A histiocyte is a type of immune cell that destroys foreign substances in an effort to protect the body from infection.
Histiocytes do not travel through the blood. Instead, they remain in one part of the body.
Histiocytes are found in many organs and tissues, including the:
An abnormal number of histiocytes leads to a disease called Langerhan's cell histiocyosis (previously called histiocytosis X).
Goronzy JJ, Weyand CM. The innate and adaptive immune systems. In: Goldman L, Schafer AI, eds. Goldman's Cecil Medicine. 24th ed. Philadelphia, PA: Elsevier Saunders; 2011:chap 44.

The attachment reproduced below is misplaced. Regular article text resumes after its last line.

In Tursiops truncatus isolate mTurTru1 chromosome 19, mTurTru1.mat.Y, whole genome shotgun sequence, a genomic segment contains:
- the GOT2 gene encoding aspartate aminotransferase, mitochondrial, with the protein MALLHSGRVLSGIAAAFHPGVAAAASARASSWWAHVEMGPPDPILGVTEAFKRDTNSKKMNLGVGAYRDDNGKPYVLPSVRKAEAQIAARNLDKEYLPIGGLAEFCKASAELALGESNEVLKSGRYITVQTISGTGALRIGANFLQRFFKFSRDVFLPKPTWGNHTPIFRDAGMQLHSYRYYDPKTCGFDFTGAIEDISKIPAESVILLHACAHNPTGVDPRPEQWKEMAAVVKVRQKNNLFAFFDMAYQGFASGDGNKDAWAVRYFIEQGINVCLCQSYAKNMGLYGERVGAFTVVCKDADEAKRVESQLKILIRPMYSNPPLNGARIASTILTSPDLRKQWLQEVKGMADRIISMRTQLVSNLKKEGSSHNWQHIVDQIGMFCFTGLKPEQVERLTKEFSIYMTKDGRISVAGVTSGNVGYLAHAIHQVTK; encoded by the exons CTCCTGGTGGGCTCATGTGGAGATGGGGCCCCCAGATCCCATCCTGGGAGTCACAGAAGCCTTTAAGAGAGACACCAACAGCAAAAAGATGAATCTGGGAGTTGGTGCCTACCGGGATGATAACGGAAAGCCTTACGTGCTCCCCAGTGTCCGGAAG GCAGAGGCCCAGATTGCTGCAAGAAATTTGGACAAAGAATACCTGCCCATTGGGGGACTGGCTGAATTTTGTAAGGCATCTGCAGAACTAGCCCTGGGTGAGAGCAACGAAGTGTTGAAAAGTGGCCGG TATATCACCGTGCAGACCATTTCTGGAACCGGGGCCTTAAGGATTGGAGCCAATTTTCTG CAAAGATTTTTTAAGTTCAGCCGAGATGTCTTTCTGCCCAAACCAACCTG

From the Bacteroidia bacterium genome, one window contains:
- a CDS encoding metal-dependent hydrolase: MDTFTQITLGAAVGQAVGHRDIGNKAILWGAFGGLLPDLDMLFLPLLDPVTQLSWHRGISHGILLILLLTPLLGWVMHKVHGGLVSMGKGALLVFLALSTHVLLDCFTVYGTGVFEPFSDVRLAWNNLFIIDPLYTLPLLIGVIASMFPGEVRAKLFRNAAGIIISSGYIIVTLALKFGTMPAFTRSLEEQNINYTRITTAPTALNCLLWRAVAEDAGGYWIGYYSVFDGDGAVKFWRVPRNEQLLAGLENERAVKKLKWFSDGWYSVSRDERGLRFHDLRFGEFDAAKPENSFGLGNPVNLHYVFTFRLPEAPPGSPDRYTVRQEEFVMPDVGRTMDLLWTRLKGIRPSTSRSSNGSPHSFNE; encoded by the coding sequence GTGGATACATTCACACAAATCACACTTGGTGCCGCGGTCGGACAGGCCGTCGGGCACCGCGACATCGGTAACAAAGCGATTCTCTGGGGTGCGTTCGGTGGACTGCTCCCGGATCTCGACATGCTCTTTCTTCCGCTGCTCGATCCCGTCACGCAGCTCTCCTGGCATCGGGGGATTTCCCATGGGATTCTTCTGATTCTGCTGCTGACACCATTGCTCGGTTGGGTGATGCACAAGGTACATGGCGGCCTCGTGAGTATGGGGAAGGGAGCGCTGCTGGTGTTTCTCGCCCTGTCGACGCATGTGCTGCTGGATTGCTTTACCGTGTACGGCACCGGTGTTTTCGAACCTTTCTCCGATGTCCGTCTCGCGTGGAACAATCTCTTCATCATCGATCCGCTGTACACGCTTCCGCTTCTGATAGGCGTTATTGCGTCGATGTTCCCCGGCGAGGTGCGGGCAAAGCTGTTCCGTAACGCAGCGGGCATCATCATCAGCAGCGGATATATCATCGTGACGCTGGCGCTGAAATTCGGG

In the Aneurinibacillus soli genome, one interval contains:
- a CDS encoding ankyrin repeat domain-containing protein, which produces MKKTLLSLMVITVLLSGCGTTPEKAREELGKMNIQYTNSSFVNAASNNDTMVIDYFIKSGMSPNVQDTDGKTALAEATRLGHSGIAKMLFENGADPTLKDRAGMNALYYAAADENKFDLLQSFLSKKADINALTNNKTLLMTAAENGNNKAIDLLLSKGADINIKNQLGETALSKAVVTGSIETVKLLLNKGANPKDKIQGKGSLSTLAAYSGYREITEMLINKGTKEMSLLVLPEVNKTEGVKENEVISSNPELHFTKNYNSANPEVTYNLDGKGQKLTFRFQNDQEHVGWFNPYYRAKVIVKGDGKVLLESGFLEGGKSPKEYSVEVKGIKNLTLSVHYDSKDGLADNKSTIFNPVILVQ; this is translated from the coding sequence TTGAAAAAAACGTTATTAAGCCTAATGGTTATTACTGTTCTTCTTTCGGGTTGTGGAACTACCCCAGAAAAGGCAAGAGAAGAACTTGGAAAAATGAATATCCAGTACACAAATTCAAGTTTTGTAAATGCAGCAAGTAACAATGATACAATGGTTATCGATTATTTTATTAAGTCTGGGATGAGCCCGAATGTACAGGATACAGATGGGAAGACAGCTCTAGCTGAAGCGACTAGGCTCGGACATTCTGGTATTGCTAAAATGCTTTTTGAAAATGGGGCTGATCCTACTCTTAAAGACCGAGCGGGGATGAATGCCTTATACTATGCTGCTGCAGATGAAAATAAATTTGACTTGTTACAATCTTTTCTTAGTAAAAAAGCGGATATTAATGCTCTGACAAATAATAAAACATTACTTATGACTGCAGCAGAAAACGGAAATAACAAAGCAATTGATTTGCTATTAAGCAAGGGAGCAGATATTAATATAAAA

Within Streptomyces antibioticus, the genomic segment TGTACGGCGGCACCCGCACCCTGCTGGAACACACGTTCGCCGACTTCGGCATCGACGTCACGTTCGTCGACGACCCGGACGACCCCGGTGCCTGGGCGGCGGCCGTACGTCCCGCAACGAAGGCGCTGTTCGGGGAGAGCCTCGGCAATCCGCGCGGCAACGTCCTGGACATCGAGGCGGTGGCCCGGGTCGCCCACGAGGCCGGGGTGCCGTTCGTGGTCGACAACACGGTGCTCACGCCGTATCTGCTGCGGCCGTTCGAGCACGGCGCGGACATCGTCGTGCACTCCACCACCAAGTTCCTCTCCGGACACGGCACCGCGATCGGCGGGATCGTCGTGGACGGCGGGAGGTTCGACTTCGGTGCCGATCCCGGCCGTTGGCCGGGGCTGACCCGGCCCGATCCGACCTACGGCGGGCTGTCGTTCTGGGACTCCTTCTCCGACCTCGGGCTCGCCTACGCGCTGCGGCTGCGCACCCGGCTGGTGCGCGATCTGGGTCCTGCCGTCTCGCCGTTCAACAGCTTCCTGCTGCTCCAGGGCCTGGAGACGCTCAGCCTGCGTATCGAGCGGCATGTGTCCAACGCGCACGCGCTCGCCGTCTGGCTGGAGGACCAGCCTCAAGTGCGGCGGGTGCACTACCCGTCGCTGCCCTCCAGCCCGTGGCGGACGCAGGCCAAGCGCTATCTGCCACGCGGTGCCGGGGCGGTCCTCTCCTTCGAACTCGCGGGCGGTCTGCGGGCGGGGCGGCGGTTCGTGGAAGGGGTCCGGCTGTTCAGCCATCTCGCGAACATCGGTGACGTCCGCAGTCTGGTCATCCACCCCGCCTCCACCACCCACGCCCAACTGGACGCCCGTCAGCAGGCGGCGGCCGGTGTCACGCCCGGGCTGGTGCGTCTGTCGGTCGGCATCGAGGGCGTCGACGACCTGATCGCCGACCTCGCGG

Updated by: Stuart I. Henochowicz, MD, FACP, Associate Clinical Professor of Medicine, Division of Allergy, Immunology, and Rheumatology, Georgetown University Medical School, Washington, DC. Also reviewed by David Zieve, MD, MHA, Isla Ogilvie, PhD, and the A.D.A.M. Editorial team.
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